Guion v. Liverpool, London & Globe Ins. Co.,
109 U.S. 173 (1883)

Annotate this Case
  • Syllabus  | 
  • Case

U.S. Supreme Court

Guion v. Liverpool, London & Globe Ins. Co., 109 U.S. 173 (1883)

Guion v. Liverpool, London & Globe Insurance Company

Argued October 15, 1883

Decided November 5, 1883

109 U.S. 173


A person not a party to a suit cannot take an appeal in it.

On the 2d day of July, 1879, William H. Guion, claiming to have an interest in bonds of the appellee which were the subject of controversy in the suit of Indiana Southern Railroad Company v. Liverpool, London & Globe Insurance Company, just reported, filed his petition in that suit in the court below, asking to be admitted as a party to the suit for his own protection. This petition was denied. Guion was allowed an appeal on giving bond and security for cost, but the transcript does not show that he ever gave the bond.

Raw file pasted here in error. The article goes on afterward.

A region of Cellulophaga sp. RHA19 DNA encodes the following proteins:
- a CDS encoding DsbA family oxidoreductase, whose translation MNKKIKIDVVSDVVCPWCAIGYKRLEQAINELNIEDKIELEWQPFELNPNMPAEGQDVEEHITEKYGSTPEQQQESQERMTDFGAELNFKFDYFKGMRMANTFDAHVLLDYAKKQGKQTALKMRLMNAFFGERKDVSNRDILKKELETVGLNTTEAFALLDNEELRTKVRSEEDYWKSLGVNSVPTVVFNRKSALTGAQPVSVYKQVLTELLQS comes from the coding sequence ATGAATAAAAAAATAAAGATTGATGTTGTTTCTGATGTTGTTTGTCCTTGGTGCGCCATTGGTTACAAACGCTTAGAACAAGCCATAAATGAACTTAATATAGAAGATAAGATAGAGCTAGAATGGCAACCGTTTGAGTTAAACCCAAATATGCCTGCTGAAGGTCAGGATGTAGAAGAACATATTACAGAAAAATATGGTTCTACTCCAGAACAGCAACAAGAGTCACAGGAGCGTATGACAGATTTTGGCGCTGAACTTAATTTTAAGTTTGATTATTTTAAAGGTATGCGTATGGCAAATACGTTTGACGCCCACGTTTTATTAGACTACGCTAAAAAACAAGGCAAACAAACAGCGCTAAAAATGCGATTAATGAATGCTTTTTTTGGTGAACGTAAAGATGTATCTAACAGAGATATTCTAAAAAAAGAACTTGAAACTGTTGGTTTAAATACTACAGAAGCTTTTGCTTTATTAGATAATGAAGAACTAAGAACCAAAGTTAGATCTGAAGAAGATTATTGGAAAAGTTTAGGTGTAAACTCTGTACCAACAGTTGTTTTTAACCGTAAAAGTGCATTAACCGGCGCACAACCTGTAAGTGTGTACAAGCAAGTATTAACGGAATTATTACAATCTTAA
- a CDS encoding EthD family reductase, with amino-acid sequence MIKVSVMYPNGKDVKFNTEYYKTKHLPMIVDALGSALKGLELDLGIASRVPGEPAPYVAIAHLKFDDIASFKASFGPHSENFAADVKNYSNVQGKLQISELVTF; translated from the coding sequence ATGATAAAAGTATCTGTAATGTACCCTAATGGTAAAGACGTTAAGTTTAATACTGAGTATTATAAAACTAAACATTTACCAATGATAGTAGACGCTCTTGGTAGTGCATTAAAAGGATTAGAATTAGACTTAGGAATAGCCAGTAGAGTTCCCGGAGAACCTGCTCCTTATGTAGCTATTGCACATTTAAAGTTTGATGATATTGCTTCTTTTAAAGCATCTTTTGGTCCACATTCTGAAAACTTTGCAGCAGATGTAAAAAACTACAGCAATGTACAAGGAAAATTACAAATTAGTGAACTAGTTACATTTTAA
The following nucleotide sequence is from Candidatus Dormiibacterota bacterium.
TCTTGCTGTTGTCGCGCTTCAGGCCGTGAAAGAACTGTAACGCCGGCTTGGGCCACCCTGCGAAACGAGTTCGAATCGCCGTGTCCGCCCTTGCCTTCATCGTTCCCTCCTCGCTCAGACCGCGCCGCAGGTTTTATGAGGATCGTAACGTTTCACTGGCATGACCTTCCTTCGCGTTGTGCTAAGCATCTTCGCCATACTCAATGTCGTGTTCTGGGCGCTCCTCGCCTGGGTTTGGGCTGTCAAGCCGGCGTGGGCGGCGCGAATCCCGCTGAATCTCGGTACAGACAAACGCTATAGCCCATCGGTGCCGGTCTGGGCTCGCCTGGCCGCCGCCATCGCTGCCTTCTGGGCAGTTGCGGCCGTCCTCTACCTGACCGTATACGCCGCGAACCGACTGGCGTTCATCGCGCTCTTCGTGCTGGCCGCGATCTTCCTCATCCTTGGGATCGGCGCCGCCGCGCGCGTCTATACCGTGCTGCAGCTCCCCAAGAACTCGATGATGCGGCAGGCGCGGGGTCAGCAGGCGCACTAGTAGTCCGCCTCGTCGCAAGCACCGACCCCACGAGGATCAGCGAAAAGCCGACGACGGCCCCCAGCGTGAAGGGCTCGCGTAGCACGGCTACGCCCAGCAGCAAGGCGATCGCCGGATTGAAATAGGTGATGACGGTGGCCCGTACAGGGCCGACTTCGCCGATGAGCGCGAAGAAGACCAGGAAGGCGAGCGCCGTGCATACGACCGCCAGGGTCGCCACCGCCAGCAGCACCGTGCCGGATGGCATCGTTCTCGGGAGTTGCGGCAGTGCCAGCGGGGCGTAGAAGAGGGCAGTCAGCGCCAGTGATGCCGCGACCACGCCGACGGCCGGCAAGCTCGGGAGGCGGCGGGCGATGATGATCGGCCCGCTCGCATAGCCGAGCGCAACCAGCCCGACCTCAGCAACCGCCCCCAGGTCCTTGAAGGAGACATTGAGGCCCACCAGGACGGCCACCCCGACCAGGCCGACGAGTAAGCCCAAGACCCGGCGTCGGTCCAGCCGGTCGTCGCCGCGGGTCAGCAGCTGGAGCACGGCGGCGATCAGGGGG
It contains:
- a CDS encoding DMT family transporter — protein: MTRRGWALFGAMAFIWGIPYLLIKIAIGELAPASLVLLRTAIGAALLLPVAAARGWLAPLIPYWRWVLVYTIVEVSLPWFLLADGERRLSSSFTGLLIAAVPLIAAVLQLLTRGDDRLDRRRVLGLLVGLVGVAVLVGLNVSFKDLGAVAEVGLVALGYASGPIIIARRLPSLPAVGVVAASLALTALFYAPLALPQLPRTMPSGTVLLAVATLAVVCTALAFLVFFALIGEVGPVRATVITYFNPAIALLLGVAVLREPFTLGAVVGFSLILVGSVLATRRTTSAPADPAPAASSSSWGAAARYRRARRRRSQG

The case was argued simultaneously with the case of Indiana Southern Railroad Company, and by the same counsel.

Disclaimer: Official Supreme Court case law is only found in the print version of the United States Reports. Justia case law is provided for general informational purposes only, and may not reflect current legal developments, verdicts or settlements. We make no warranties or guarantees about the accuracy, completeness, or adequacy of the information contained on this site or information linked to from this site. Please check official sources.